Designed By Adventure: The Feedback Flannel

“Designed By Adventure.” It’s more than just an advertising slogan. At Outdoor Research, our products have been designed by adventure for more than 30 years, with features and fabrics imagined, tested and perfected in the wild. And like our products, our lives and the lives of our customers are sculpted by the experiences we have in the natural, unpredictable environments we love. We, too, are Designed By Adventure.

*

Flannel is a staple of the outdoor adventurer, almost a uniform of sorts. It’s so pervasive in our culture because it’s comfortable, warm and stylish with that ‘work hard, play hard’ attitude we all embrace.

But with so many flannel shirts on the market, how does one in particular have the ability to stand out, let alone remain a bestseller season after season? That’s a question for Jason Duncan, Technical Apparel Product Manager at Outdoor Research, one of the brilliant minds behind the Outdoor Research Feedback Flannel, the deceptively techy polyester button-down shirt that blends wicking, quick-drying warmth with enduring mountain town style.

“Plaid flannels have always been a type of ‘Northwest dinner jacket’,” says Duncan, “…and to extend that to the outdoor industry, plaid shirts are a definite staple.”

But how did flannel get its start as the outdoorsperson’s favorite? Where did it even come from?

While flannels are, what Duncan calls, a Northwest favorite, flannel itself spans centuries and continents. Flannel, as a fabric, traces its roots all the way back to 17th century Britain. According to the Oxford Dictionary, the word flannel has origins in Middle English, probably deriving from the Welsh ‘gwlanen,’ which translates to a “woven article.” Historians believe an industrious bunch of British farmers wove and wore this distant ancestor of flannel as a form of protection while working outside all day long. And the popularity spread.

As for the classic pattern almost always associated with the flannel shirt, we often think of flannel and plaid as synonymous terms, but plaid is actually a distinct criss-crossed horizontal and vertical bands in multiple colors. First produced as tartan — distinct variations of plaid with colors and patterns that represent individual clans and families — 17th century Scottish rebels donned it on their kilts as a sign of rebellion against the empire; As a result, the British banned this pattern for nearly 40 years. When the ban was lifted, tartan was renamed plaid.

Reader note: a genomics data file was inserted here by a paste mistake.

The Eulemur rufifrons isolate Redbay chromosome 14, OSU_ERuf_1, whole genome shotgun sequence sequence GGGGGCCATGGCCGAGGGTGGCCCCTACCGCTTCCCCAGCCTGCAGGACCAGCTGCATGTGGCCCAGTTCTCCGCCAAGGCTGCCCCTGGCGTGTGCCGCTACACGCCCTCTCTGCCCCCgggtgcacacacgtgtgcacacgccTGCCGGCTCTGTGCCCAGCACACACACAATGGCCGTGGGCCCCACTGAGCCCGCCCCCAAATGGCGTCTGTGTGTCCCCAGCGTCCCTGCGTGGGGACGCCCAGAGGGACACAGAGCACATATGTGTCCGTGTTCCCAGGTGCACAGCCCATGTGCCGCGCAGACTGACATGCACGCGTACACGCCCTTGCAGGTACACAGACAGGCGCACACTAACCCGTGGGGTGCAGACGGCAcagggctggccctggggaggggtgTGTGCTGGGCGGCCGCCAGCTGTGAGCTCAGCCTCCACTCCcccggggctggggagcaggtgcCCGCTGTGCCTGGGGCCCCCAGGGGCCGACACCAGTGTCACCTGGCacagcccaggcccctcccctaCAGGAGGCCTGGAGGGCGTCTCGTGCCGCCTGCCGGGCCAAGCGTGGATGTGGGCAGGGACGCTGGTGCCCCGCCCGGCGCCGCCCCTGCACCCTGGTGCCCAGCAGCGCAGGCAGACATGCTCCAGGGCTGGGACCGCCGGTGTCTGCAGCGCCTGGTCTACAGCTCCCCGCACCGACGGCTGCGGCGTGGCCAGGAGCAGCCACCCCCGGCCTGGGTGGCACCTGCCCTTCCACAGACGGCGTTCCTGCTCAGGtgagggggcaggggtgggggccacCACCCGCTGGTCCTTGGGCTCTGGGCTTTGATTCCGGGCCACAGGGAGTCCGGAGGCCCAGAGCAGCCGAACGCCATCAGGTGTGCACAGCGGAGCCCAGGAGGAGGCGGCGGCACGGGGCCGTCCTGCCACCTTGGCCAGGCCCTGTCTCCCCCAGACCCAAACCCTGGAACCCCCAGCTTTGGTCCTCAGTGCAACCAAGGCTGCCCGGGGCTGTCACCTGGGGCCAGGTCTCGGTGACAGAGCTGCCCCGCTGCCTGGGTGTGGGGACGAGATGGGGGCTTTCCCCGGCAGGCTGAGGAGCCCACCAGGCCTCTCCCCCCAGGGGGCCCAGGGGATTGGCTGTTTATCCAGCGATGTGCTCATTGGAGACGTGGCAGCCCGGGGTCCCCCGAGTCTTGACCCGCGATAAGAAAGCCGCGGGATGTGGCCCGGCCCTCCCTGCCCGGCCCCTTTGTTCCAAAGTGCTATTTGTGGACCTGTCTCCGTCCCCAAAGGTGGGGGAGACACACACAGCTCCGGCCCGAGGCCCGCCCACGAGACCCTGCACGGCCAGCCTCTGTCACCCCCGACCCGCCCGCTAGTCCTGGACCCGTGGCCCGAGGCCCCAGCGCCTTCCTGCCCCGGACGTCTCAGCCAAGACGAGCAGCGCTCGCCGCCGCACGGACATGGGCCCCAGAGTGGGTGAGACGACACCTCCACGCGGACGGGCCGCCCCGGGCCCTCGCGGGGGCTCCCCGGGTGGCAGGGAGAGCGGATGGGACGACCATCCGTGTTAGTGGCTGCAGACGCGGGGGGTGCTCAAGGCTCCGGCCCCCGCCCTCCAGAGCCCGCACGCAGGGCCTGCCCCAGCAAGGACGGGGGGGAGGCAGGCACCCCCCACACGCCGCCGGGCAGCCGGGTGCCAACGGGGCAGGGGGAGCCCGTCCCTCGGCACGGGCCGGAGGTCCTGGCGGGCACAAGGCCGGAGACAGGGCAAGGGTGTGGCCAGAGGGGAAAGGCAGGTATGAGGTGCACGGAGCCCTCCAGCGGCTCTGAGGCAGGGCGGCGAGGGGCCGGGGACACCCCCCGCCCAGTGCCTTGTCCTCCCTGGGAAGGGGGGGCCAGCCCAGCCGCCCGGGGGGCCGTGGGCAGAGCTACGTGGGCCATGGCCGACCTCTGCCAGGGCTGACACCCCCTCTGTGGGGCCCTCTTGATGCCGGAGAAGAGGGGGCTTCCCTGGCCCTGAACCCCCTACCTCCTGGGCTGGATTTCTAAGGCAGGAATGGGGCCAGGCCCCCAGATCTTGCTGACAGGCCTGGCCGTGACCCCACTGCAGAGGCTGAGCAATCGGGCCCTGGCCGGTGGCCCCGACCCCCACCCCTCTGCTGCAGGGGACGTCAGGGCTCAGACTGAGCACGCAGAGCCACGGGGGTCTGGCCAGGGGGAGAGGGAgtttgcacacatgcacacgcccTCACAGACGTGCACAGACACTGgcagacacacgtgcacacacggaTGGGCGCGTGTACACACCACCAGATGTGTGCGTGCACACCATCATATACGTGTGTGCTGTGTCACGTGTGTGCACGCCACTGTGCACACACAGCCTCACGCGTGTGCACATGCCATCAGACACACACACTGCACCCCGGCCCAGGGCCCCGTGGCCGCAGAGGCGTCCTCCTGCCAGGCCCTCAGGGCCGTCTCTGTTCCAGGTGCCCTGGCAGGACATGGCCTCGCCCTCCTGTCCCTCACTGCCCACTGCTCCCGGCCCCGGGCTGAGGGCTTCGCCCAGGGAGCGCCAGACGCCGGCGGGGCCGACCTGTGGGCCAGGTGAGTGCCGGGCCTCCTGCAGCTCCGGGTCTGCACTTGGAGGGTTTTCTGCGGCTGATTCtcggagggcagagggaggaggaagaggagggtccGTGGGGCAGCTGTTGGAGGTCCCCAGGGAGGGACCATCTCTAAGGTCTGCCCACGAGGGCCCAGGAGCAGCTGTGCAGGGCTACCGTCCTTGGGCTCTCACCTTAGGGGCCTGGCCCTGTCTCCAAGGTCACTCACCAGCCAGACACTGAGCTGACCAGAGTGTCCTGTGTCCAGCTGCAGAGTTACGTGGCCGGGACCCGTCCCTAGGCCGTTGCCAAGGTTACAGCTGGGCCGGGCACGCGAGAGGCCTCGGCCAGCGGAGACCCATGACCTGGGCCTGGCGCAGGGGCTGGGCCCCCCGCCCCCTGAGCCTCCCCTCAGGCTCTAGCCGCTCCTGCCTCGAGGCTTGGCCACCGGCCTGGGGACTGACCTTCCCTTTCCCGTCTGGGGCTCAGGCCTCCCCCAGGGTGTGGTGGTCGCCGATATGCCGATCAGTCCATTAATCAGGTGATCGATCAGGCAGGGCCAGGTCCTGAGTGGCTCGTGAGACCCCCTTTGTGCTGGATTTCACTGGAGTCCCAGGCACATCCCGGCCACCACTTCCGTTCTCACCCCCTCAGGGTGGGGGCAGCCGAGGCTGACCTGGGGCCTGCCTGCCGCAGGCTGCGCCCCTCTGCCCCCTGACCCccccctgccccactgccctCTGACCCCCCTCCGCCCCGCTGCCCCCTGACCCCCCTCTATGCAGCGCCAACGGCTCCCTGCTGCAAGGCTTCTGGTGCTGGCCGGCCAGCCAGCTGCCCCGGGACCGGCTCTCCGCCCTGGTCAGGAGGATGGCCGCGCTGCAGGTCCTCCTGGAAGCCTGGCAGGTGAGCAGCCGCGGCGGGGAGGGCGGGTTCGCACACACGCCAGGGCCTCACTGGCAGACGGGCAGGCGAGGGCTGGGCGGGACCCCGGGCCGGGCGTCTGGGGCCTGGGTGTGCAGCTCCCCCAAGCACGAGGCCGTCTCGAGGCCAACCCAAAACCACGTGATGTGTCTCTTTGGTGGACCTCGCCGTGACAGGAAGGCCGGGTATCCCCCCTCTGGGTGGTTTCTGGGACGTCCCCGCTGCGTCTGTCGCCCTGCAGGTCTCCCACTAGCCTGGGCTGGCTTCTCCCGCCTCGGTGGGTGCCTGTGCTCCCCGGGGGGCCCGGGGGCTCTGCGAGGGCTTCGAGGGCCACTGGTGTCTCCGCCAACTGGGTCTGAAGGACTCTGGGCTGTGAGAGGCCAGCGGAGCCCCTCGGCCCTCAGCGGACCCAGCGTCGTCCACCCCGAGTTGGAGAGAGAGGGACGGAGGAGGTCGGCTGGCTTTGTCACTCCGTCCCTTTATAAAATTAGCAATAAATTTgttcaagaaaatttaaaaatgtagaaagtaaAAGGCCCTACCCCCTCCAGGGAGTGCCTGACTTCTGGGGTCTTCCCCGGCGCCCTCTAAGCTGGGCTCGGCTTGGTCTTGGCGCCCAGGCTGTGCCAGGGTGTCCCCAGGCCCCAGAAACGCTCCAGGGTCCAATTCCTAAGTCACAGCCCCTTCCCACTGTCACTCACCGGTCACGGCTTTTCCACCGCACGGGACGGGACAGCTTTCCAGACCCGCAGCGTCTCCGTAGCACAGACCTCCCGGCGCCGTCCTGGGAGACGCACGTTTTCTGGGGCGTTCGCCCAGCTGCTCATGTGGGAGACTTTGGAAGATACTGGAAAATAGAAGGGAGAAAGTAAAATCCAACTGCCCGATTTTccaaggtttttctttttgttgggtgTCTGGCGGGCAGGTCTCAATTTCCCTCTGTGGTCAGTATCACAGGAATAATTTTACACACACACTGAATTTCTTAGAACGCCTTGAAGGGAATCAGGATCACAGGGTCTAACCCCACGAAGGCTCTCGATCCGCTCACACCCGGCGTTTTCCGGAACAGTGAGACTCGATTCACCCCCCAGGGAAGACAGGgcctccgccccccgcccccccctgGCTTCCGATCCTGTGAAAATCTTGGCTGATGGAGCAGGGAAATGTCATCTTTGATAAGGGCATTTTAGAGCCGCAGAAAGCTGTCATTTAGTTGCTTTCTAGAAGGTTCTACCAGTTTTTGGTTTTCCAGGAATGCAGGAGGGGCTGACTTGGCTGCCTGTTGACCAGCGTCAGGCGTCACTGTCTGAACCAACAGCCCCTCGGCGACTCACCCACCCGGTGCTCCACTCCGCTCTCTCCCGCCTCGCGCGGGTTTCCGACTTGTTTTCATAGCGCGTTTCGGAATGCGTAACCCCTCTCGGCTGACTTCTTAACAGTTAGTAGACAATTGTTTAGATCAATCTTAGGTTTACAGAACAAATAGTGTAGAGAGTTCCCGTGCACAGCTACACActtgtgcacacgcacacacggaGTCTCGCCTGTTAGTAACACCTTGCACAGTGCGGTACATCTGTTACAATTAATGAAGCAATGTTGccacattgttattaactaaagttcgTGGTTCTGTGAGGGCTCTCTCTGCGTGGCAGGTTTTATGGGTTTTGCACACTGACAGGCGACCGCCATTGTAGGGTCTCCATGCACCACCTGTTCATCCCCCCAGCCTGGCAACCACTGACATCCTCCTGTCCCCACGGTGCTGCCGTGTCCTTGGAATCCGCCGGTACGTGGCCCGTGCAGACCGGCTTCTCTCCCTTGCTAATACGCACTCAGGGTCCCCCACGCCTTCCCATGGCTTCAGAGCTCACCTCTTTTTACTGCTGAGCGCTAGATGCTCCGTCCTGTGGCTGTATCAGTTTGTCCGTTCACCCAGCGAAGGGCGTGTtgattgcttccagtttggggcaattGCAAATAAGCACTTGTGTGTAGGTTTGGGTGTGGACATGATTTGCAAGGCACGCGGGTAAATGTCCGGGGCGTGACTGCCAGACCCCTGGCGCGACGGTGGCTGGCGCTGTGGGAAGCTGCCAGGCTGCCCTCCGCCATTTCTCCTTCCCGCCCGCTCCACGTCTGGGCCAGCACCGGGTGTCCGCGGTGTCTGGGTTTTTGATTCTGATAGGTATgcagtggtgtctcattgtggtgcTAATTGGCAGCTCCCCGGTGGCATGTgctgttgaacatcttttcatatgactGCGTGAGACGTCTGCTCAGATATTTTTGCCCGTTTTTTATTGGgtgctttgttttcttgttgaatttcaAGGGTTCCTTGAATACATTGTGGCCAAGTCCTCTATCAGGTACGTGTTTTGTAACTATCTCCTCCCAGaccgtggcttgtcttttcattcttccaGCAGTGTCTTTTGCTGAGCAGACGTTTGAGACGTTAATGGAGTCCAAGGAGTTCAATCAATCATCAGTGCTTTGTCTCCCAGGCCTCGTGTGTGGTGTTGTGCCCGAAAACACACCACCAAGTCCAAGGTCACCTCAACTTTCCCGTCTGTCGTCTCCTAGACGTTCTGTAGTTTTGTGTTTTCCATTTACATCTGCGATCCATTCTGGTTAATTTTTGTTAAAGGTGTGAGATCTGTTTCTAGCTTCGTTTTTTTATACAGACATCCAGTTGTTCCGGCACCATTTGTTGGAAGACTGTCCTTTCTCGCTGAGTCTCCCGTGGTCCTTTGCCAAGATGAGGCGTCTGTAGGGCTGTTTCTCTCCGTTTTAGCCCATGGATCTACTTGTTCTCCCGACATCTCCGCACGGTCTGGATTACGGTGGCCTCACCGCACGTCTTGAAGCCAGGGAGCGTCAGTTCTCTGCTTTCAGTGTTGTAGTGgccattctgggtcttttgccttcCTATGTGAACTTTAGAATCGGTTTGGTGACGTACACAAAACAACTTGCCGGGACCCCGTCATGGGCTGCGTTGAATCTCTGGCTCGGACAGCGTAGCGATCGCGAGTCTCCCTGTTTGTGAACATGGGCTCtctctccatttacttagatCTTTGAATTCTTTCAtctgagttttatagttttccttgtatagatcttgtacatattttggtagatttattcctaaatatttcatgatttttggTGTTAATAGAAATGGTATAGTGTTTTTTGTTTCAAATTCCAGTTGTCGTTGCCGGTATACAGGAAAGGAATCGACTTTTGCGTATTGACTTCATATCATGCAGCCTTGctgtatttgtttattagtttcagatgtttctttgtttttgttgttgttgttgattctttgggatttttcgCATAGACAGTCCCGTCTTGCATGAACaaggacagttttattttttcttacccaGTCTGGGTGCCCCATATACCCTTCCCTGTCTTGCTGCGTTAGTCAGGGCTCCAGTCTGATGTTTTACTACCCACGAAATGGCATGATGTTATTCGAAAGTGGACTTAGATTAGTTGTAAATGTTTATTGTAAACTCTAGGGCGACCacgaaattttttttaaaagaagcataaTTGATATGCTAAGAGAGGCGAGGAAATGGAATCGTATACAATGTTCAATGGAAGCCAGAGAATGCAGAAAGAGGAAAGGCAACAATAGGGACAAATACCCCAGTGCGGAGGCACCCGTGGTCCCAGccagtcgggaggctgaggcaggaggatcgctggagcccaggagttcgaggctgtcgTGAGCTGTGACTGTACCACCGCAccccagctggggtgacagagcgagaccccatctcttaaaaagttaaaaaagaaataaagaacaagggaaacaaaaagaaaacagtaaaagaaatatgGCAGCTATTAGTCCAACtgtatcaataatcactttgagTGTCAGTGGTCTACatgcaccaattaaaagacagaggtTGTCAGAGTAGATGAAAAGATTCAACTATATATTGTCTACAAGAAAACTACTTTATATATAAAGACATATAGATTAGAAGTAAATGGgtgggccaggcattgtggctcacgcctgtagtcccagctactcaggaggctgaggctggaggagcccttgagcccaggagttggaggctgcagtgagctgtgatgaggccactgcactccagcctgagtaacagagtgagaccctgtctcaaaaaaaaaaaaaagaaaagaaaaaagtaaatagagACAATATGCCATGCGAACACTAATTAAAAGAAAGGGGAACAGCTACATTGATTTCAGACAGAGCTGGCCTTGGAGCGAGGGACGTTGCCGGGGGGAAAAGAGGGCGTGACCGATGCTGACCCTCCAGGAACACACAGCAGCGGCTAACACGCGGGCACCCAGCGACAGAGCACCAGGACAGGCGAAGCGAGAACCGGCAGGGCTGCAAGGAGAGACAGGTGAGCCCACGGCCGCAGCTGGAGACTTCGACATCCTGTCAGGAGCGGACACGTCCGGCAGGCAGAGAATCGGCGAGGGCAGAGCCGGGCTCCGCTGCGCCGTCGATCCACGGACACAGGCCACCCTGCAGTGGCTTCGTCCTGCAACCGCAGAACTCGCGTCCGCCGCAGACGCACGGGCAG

Hamilton Carhartt (founder of the U.S.-based company Carhartt) is credited with bringing flannel shirts to the United States in the late 1800s, specifically to meet the needs of the working class — and in particular the railroad workers — that spent long days performing demanding manual labor, often in harsh conditions. The wool flannel shirt was durable, comfortable and perfect across a wide range of weather conditions; utilitarianism at its finest.

Soon after, it was adopted by the outdoor workers most commonly associated with flannel: lumberjacks, who were so ubiquitously dressed in flannel plaid that it’s now become a caricature, like the folk hero Paul Bunyan. These burly mountain men also found flannel perfect for working up a sweat in the great outdoors, and the fabric — and patterns — were consequently adopted by explorers, climbers and outdoorspeople of every stripe.

Most recently, the grunge movement — think Nirvana and Pearl Jam — brought the plaid flannel back to the forefront of style, killing (for the time being) the popped collar. Not coincidentally, this look worked well in the cool, rainy Northwest climate, where timber and logging roots still run deep.

“You may think it cliché, but the historical record does not lie: through lumberjacks, mountaineers, Jack Kerouac and grunge, our Pacific Northwest weather makes flannel an ideal choice,” says Duncan.

The Feedback: A modern, technical take on the classic flannel

While flannel plaid is common attire, the Feedback isn’t a typical flannel plaid. Most flannels are cotton or wool, but the Feedback is made with a two-sided brushed polyester yarn dye that breathes, holds in the heat, wicks moisture and dries incredibly quickly, yet is as buttery soft as cotton.